4 CHARACTERISTICS OF COMPETITIVE SEVERANCE PROGRAMS
Thinking about severance plans can be depressing. Severance is paid out when an employment relationship ends, so it’s not as bright and uplifting as designing an variable pay plan or equity program that you’re using to incentivize high performance. But regardless of whether the employment relationship is ending because of
- Merger or acquisition,
- Individual performance, or
- A host of other reasons
Having a competitive severance plan can help you maintain an engaged and productive workforce as you move through whatever transition your organization faces.
Individual companies and even certain industries can be facing downturns right now, but overall, the economic climate currently is positive for most organizations. So why does it make sense to think about severance when things are going well? First, if you take the time to assess the competitiveness of you retention programs at the top of the market, you are doing it from a position of strength. You don’t want to wait until you’re company’s situation takes a turn for the worse and try to design plan features when your company has a weaker position. The second reason it makes sense to think about severance in a favorable climate like we’re in now is that we are seeing a sustained high levels of merger and acquisition (M&A) activity. As Jack Grange pointed out in a Pay Insights blog last summer, a severance plan can be a relatively inexpensive first defense for retaining talent during a corporate transaction since it only becomes an actual cost in the event of job loss.
To help you assess whether or not your severance plan is competitive, we recently conducted the Severance and Change in Control Survey. Here are some of the highlights we’ve gleaned about the characteristics of competitive severance programs.
Severance Plan Eligibility
It’s common practice to have severance and change-in-control plans in place for the Chief Executive Officer and their direct report leadership team. It’s also common practice for severance programs to cover the extended leadership team (other executives) as well as other critical employees and key contributors. However, broader utilization of severance programs is one of the key findings our colleagues in the Strategic Advisory team found for their study titled, Addressing Human Capital Challenges in M&A. They report that companies that characterize their M&A activities as ‘very successful’ utilize severance & retention programs more often and deeper within their organization compared to other companies.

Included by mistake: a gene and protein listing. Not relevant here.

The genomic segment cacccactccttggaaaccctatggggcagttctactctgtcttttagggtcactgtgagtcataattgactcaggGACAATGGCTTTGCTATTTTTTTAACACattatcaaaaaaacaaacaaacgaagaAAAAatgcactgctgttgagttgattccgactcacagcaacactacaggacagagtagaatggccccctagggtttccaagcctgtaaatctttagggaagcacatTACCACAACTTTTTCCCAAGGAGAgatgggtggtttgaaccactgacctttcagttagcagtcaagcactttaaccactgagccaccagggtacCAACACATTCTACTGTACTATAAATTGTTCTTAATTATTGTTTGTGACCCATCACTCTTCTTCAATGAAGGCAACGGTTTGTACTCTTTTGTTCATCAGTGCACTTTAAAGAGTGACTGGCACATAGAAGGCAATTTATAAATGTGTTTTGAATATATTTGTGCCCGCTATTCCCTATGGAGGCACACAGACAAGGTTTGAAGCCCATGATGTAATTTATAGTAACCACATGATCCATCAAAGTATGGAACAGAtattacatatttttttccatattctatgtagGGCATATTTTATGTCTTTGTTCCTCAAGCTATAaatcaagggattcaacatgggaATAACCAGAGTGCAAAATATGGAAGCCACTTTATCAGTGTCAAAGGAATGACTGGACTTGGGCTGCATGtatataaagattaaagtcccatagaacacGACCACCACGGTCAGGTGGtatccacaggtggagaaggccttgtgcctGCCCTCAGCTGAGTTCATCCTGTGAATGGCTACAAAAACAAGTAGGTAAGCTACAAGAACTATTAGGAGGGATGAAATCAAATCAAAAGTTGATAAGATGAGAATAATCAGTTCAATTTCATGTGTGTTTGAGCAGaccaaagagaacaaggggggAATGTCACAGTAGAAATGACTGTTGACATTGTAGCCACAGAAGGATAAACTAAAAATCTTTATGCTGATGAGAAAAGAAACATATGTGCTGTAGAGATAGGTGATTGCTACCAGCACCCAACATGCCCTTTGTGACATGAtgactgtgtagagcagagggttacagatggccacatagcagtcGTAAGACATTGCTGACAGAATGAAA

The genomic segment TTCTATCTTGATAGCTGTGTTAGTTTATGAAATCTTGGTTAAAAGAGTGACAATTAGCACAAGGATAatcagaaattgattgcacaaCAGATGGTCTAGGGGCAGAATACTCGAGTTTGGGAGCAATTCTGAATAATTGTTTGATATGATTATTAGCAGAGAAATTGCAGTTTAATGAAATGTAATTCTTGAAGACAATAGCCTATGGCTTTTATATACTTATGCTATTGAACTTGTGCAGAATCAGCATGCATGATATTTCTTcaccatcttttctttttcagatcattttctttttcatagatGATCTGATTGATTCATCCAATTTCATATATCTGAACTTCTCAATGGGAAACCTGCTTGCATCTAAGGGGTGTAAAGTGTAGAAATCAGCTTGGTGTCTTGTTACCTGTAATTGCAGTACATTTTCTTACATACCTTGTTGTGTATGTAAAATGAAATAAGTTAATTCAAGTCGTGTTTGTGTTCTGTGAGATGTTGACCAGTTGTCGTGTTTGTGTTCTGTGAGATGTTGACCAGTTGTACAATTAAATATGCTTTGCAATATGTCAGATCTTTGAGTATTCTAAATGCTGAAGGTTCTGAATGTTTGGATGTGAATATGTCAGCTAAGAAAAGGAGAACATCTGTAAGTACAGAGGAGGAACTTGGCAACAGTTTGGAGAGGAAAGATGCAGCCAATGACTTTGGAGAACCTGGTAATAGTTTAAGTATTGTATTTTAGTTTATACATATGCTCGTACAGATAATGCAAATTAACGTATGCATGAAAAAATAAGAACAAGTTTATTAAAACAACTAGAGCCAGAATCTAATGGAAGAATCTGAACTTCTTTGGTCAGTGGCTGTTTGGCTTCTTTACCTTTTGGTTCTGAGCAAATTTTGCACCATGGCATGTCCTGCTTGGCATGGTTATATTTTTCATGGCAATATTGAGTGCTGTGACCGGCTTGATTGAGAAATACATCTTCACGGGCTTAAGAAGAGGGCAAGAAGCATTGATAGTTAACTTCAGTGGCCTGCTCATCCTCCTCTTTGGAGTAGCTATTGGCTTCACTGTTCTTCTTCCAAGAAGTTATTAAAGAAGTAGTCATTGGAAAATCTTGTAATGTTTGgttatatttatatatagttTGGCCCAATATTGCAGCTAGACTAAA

Because of this, our Severance and Change in Control survey analyzes eligibility prevalence for both executive levels as well as broad-based employee populations.
Competitive Severance Formulas
The amount of severance benefit provided varies considerably by job level. The competitive severance formulas for executives is typically expressed as a multiple their compensation. We also see the value of the severance being higher if the reason for the severance is a change-in-control (CIC). The stakes are higher for a company to keep executives and critical employees productively engaged throughout the corporate transaction.
For broad-based employees covered by severance plans, the benefits will usually vary based on the length of service of the employee. The other main difference in the severance formula at this level is there is typically no premium in the severance benefit for CIC transactions.
The circumstances for when severance benefits are provided will usually be well documented for executives in their employment agreements. Severance is usually not provided to executives who voluntarily reason or if they are involuntarily terminated for cause (i.e., criminal activity or gross misconduct). Some voluntary terminations may still qualify for severance benefits in cases of ‘for good cause’, (i.e., material changes to the scope of the executive’s job). Involuntary terminations for other reasons (i.e., downsizing, redundancy, or even performance) are usually triggers for payment of severance benefits.
For CIC transactions, good governance practice is to use a ‘double-trigger’. This means that severance benefits are only payable when two things happen; the actual change in control of the company and the loss of employment for the executive.
Treatment of Compensation Elements
Since a large portion of the total compensation package for executives goes far beyond their base salary, it is imperative to define how you will treat all the different elements of compensation as part of the severance plan.
For short-term incentives for executive severance plans not related to a CIC, we see a range of options that companies use. The most common is to pro-rate the bonus payment based on actual performance.
Long-term incentives (LTI) for executive severance plans not related to a CIC can be a bit more complicated. It’s not just the dollars at stake, but the various types of LTI plans, the time periods they cover and rules in place regarding vesting.
Performance-based LTI plans can get even trickier when defining their treatment in the severance plan.
What’s clear from our analysis of severance plans is that it is good practice for companies to evaluate the competitiveness of their severance plans periodically. Ensuring your plans are market competitive can help you retain and engage your talent at all levels. The four main characteristics described here just begin to scratch the surface on helping you understand the competitive landscape, but you can learn more by checking out our recent Severance and Change in Control Survey
Or, you can contact us for more information or speak to one of our executive compensation consultants for help with designing your severance programs.